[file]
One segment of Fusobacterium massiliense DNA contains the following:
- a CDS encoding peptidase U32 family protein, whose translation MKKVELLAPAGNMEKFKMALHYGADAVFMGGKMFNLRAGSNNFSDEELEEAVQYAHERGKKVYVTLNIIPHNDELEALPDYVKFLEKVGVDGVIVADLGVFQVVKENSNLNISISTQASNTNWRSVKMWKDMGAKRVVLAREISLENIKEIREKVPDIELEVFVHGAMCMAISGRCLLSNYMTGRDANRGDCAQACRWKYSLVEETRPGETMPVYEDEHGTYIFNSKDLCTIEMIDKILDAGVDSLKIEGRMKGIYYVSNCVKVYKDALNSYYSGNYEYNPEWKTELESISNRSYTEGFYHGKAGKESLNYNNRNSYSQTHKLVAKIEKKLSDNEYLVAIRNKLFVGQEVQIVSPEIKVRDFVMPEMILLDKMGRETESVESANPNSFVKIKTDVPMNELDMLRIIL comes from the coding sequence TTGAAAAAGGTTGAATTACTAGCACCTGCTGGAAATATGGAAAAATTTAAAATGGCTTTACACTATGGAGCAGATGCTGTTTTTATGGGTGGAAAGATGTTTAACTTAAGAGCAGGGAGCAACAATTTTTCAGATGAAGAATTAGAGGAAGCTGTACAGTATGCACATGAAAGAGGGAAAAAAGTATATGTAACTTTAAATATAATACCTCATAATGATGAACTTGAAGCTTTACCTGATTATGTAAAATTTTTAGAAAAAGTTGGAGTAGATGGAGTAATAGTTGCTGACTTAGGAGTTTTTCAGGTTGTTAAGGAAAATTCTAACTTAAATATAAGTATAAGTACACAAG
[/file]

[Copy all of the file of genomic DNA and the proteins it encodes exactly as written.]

One segment of Fusobacterium massiliense DNA contains the following:
- a CDS encoding peptidase U32 family protein, whose translation MKKVELLAPAGNMEKFKMALHYGADAVFMGGKMFNLRAGSNNFSDEELEEAVQYAHERGKKVYVTLNIIPHNDELEALPDYVKFLEKVGVDGVIVADLGVFQVVKENSNLNISISTQASNTNWRSVKMWKDMGAKRVVLAREISLENIKEIREKVPDIELEVFVHGAMCMAISGRCLLSNYMTGRDANRGDCAQACRWKYSLVEETRPGETMPVYEDEHGTYIFNSKDLCTIEMIDKILDAGVDSLKIEGRMKGIYYVSNCVKVYKDALNSYYSGNYEYNPEWKTELESISNRSYTEGFYHGKAGKESLNYNNRNSYSQTHKLVAKIEKKLSDNEYLVAIRNKLFVGQEVQIVSPEIKVRDFVMPEMILLDKMGRETESVESANPNSFVKIKTDVPMNELDMLRIIL comes from the coding sequence TTGAAAAAGGTTGAATTACTAGCACCTGCTGGAAATATGGAAAAATTTAAAATGGCTTTACACTATGGAGCAGATGCTGTTTTTATGGGTGGAAAGATGTTTAACTTAAGAGCAGGGAGCAACAATTTTTCAGATGAAGAATTAGAGGAAGCTGTACAGTATGCACATGAAAGAGGGAAAAAAGTATATGTAACTTTAAATATAATACCTCATAATGATGAACTTGAAGCTTTACCTGATTATGTAAAATTTTTAGAAAAAGTTGGAGTAGATGGAGTAATAGTTGCTGACTTAGGAGTTTTTCAGGTTGTTAAGGAAAATTCTAACTTAAATATAAGTATAAGTACACAAG